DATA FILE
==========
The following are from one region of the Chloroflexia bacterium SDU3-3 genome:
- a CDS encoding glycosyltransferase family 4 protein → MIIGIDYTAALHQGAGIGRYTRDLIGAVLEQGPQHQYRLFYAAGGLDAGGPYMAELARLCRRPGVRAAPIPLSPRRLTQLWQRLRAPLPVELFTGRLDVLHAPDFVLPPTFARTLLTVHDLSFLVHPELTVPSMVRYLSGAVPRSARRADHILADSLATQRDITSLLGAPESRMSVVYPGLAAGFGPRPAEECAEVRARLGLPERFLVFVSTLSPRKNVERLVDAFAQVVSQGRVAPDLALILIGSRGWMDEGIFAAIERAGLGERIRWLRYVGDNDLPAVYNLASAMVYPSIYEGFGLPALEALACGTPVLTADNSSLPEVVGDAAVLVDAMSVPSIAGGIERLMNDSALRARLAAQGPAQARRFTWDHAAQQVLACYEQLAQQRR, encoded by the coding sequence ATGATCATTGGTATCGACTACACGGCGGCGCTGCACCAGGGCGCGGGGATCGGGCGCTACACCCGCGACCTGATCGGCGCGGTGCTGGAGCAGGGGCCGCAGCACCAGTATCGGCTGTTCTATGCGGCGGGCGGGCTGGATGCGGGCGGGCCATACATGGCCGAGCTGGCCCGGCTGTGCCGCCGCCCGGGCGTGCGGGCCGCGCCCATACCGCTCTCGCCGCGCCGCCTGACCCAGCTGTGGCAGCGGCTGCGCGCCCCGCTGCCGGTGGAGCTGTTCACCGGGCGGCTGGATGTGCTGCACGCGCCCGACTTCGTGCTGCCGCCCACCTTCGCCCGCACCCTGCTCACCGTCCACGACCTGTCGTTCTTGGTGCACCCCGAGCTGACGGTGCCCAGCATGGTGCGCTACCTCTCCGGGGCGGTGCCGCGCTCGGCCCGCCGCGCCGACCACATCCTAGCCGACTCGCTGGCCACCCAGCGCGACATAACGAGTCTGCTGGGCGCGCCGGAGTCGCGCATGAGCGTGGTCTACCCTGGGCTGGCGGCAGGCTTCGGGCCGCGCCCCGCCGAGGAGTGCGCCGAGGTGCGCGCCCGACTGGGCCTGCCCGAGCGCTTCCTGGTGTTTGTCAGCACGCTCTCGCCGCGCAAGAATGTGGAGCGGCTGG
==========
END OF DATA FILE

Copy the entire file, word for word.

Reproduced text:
The following are from one region of the Chloroflexia bacterium SDU3-3 genome:
- a CDS encoding glycosyltransferase family 4 protein → MIIGIDYTAALHQGAGIGRYTRDLIGAVLEQGPQHQYRLFYAAGGLDAGGPYMAELARLCRRPGVRAAPIPLSPRRLTQLWQRLRAPLPVELFTGRLDVLHAPDFVLPPTFARTLLTVHDLSFLVHPELTVPSMVRYLSGAVPRSARRADHILADSLATQRDITSLLGAPESRMSVVYPGLAAGFGPRPAEECAEVRARLGLPERFLVFVSTLSPRKNVERLVDAFAQVVSQGRVAPDLALILIGSRGWMDEGIFAAIERAGLGERIRWLRYVGDNDLPAVYNLASAMVYPSIYEGFGLPALEALACGTPVLTADNSSLPEVVGDAAVLVDAMSVPSIAGGIERLMNDSALRARLAAQGPAQARRFTWDHAAQQVLACYEQLAQQRR, encoded by the coding sequence ATGATCATTGGTATCGACTACACGGCGGCGCTGCACCAGGGCGCGGGGATCGGGCGCTACACCCGCGACCTGATCGGCGCGGTGCTGGAGCAGGGGCCGCAGCACCAGTATCGGCTGTTCTATGCGGCGGGCGGGCTGGATGCGGGCGGGCCATACATGGCCGAGCTGGCCCGGCTGTGCCGCCGCCCGGGCGTGCGGGCCGCGCCCATACCGCTCTCGCCGCGCCGCCTGACCCAGCTGTGGCAGCGGCTGCGCGCCCCGCTGCCGGTGGAGCTGTTCACCGGGCGGCTGGATGTGCTGCACGCGCCCGACTTCGTGCTGCCGCCCACCTTCGCCCGCACCCTGCTCACCGTCCACGACCTGTCGTTCTTGGTGCACCCCGAGCTGACGGTGCCCAGCATGGTGCGCTACCTCTCCGGGGCGGTGCCGCGCTCGGCCCGCCGCGCCGACCACATCCTAGCCGACTCGCTGGCCACCCAGCGCGACATAACGAGTCTGCTGGGCGCGCCGGAGTCGCGCATGAGCGTGGTCTACCCTGGGCTGGCGGCAGGCTTCGGGCCGCGCCCCGCCGAGGAGTGCGCCGAGGTGCGCGCCCGACTGGGCCTGCCCGAGCGCTTCCTGGTGTTTGTCAGCACGCTCTCGCCGCGCAAGAATGTGGAGCGGCTGG